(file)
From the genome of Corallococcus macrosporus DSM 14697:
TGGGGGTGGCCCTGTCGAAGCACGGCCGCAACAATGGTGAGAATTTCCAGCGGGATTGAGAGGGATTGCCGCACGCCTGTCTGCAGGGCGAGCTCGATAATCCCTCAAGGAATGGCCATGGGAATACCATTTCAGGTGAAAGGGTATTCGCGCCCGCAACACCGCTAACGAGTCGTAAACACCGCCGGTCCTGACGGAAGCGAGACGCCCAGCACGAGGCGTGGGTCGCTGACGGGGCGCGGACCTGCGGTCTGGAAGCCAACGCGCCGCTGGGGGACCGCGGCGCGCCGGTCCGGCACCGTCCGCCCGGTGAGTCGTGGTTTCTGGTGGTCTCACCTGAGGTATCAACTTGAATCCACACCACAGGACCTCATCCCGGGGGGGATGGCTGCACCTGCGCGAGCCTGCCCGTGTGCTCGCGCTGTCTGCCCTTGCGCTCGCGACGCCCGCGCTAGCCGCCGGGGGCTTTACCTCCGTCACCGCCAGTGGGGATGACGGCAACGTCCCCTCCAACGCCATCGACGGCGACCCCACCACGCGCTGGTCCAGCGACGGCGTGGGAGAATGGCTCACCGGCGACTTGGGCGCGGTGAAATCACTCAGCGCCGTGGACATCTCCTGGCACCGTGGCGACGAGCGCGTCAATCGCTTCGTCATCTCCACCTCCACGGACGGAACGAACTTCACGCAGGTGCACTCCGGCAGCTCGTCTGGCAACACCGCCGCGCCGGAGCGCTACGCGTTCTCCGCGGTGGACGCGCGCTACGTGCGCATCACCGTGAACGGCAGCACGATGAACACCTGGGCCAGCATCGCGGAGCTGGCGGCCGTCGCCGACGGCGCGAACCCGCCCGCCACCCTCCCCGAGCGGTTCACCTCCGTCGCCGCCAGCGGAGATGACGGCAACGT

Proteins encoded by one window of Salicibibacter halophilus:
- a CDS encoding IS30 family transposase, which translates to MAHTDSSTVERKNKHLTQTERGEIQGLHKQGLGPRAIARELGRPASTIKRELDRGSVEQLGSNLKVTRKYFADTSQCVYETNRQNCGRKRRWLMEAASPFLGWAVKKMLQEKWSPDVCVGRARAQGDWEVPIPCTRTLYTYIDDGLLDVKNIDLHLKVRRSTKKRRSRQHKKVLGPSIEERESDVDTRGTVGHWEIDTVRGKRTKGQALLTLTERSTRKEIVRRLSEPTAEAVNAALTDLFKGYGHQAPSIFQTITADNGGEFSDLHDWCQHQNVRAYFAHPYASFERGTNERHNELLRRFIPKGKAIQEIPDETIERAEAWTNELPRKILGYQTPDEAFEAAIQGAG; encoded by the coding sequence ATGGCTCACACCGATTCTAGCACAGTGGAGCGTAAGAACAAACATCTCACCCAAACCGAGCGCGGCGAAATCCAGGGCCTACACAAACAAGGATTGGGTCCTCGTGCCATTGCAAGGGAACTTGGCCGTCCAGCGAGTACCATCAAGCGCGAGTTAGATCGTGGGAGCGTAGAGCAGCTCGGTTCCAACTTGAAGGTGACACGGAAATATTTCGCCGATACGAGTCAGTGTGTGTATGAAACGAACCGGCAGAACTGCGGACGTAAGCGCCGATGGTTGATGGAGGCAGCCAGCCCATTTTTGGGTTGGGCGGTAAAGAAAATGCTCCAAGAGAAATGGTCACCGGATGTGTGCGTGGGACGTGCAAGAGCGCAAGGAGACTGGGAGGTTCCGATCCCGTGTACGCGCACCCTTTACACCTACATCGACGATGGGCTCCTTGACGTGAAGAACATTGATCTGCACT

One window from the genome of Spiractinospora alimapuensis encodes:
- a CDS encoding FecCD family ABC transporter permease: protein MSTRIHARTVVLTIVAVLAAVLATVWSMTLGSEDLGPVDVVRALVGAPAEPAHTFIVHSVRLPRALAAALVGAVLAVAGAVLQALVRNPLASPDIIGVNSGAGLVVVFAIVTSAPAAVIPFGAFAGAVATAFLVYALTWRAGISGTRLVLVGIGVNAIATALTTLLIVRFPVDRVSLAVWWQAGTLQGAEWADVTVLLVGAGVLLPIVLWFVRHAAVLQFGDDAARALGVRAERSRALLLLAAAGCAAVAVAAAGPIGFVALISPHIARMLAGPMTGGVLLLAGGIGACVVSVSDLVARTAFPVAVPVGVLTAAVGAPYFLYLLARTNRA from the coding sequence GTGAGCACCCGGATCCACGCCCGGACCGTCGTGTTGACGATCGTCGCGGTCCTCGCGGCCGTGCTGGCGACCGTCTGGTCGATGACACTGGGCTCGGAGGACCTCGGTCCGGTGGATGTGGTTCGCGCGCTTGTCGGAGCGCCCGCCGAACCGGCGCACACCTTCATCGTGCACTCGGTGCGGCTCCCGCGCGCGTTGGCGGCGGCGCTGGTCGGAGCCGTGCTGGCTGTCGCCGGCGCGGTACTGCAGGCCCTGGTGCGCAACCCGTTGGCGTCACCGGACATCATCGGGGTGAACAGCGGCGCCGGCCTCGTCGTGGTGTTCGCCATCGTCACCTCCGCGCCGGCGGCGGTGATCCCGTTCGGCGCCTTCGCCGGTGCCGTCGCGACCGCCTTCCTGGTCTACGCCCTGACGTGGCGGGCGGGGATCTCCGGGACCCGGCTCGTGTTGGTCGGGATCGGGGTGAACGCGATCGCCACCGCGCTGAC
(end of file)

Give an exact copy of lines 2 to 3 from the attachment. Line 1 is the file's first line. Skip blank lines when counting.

TGGGGGTGGCCCTGTCGAAGCACGGCCGCAACAATGGTGAGAATTTCCAGCGGGATTGAGAGGGATTGCCGCACGCCTGTCTGCAGGGCGAGCTCGATAATCCCTCAAGGAATGGCCATGGGAATACCATTTCAGGTGAAAGGGTATTCGCGCCCGCAACACCGCTAACGAGTCGTAAACACCGCCGGTCCTGACGGAAGCGAGACGCCCAGCACGAGGCGTGGGTCGCTGACGGGGCGCGGACCTGCGGTCTGGAAGCCAACGCGCCGCTGGGGGACCGCGGCGCGCCGGTCCGGCACCGTCCGCCCGGTGAGTCGTGGTTTCTGGTGGTCTCACCTGAGGTATCAACTTGAATCCACACCACAGGACCTCATCCCGGGGGGGATGGCTGCACCTGCGCGAGCCTGCCCGTGTGCTCGCGCTGTCTGCCCTTGCGCTCGCGACGCCCGCGCTAGCCGCCGGGGGCTTTACCTCCGTCACCGCCAGTGGGGATGACGGCAACGTCCCCTCCAACGCCATCGACGGCGACCCCACCACGCGCTGGTCCAGCGACGGCGTGGGAGAATGGCTCACCGGCGACTTGGGCGCGGTGAAATCACTCAGCGCCGTGGACATCTCCTGGCACCGTGGCGACGAGCGCGTCAATCGCTTCGTCATCTCCACCTCCACGGACGGAACGAACTTCACGCAGGTGCACTCCGGCAGCTCGTCTGGCAACACCGCCGCGCCGGAGCGCTACGCGTTCTCCGCGGTGGACGCGCGCTACGTGCGCATCACCGTGAACGGCAGCACGATGAACACCTGGGCCAGCATCGCGGAGCTGGCGGCCGTCGCCGACGGCGCGAACCCGCCCGCCACCCTCCCCGAGCGGTTCACCTCCGTCGCCGCCAGCGGAGATGACGGCAACGT

Proteins encoded by one window of Salicibibacter halophilus: